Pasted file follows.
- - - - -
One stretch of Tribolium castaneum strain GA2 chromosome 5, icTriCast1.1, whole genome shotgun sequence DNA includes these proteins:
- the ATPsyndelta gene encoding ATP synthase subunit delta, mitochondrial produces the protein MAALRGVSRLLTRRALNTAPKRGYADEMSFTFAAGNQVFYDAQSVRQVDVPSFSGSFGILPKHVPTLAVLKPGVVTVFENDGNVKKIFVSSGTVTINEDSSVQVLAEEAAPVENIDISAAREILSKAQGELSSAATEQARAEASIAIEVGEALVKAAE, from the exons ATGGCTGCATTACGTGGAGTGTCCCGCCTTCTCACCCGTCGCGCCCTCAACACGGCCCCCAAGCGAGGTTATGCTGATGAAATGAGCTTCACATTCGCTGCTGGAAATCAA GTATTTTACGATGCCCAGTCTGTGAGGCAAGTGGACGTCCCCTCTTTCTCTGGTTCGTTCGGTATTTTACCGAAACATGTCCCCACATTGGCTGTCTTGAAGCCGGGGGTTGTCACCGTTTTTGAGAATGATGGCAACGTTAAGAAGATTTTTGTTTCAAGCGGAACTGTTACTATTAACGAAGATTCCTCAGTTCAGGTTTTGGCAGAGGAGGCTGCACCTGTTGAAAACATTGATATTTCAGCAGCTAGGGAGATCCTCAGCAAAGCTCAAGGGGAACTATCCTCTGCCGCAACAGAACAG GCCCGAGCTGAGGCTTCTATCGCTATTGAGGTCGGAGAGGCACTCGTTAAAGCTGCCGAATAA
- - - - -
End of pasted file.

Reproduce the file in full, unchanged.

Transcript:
One stretch of Tribolium castaneum strain GA2 chromosome 5, icTriCast1.1, whole genome shotgun sequence DNA includes these proteins:
- the ATPsyndelta gene encoding ATP synthase subunit delta, mitochondrial produces the protein MAALRGVSRLLTRRALNTAPKRGYADEMSFTFAAGNQVFYDAQSVRQVDVPSFSGSFGILPKHVPTLAVLKPGVVTVFENDGNVKKIFVSSGTVTINEDSSVQVLAEEAAPVENIDISAAREILSKAQGELSSAATEQARAEASIAIEVGEALVKAAE, from the exons ATGGCTGCATTACGTGGAGTGTCCCGCCTTCTCACCCGTCGCGCCCTCAACACGGCCCCCAAGCGAGGTTATGCTGATGAAATGAGCTTCACATTCGCTGCTGGAAATCAA GTATTTTACGATGCCCAGTCTGTGAGGCAAGTGGACGTCCCCTCTTTCTCTGGTTCGTTCGGTATTTTACCGAAACATGTCCCCACATTGGCTGTCTTGAAGCCGGGGGTTGTCACCGTTTTTGAGAATGATGGCAACGTTAAGAAGATTTTTGTTTCAAGCGGAACTGTTACTATTAACGAAGATTCCTCAGTTCAGGTTTTGGCAGAGGAGGCTGCACCTGTTGAAAACATTGATATTTCAGCAGCTAGGGAGATCCTCAGCAAAGCTCAAGGGGAACTATCCTCTGCCGCAACAGAACAG GCCCGAGCTGAGGCTTCTATCGCTATTGAGGTCGGAGAGGCACTCGTTAAAGCTGCCGAATAA